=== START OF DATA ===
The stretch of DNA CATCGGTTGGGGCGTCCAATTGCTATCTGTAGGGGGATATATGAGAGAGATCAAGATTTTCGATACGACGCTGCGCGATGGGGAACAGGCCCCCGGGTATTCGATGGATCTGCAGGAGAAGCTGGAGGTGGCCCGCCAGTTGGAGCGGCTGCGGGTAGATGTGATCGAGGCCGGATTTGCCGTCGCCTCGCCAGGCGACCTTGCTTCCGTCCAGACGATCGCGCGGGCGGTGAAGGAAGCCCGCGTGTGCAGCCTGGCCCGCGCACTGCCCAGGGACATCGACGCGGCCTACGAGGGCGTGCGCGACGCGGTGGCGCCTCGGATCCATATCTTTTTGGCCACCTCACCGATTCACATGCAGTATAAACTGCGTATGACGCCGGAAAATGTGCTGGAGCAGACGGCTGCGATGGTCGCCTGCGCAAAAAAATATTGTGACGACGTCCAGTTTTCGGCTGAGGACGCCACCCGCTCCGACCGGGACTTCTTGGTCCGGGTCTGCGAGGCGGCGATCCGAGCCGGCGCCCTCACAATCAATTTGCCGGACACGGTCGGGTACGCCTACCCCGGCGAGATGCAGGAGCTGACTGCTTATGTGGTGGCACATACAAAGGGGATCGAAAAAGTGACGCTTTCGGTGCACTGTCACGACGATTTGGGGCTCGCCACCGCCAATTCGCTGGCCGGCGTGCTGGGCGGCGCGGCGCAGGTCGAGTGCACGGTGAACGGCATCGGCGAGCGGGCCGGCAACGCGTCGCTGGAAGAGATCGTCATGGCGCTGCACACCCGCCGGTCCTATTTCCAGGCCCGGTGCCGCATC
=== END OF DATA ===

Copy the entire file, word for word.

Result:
The stretch of DNA CATCGGTTGGGGCGTCCAATTGCTATCTGTAGGGGGATATATGAGAGAGATCAAGATTTTCGATACGACGCTGCGCGATGGGGAACAGGCCCCCGGGTATTCGATGGATCTGCAGGAGAAGCTGGAGGTGGCCCGCCAGTTGGAGCGGCTGCGGGTAGATGTGATCGAGGCCGGATTTGCCGTCGCCTCGCCAGGCGACCTTGCTTCCGTCCAGACGATCGCGCGGGCGGTGAAGGAAGCCCGCGTGTGCAGCCTGGCCCGCGCACTGCCCAGGGACATCGACGCGGCCTACGAGGGCGTGCGCGACGCGGTGGCGCCTCGGATCCATATCTTTTTGGCCACCTCACCGATTCACATGCAGTATAAACTGCGTATGACGCCGGAAAATGTGCTGGAGCAGACGGCTGCGATGGTCGCCTGCGCAAAAAAATATTGTGACGACGTCCAGTTTTCGGCTGAGGACGCCACCCGCTCCGACCGGGACTTCTTGGTCCGGGTCTGCGAGGCGGCGATCCGAGCCGGCGCCCTCACAATCAATTTGCCGGACACGGTCGGGTACGCCTACCCCGGCGAGATGCAGGAGCTGACTGCTTATGTGGTGGCACATACAAAGGGGATCGAAAAAGTGACGCTTTCGGTGCACTGTCACGACGATTTGGGGCTCGCCACCGCCAATTCGCTGGCCGGCGTGCTGGGCGGCGCGGCGCAGGTCGAGTGCACGGTGAACGGCATCGGCGAGCGGGCCGGCAACGCGTCGCTGGAAGAGATCGTCATGGCGCTGCACACCCGCCGGTCCTATTTCCAGGCCCGGTGCCGCATC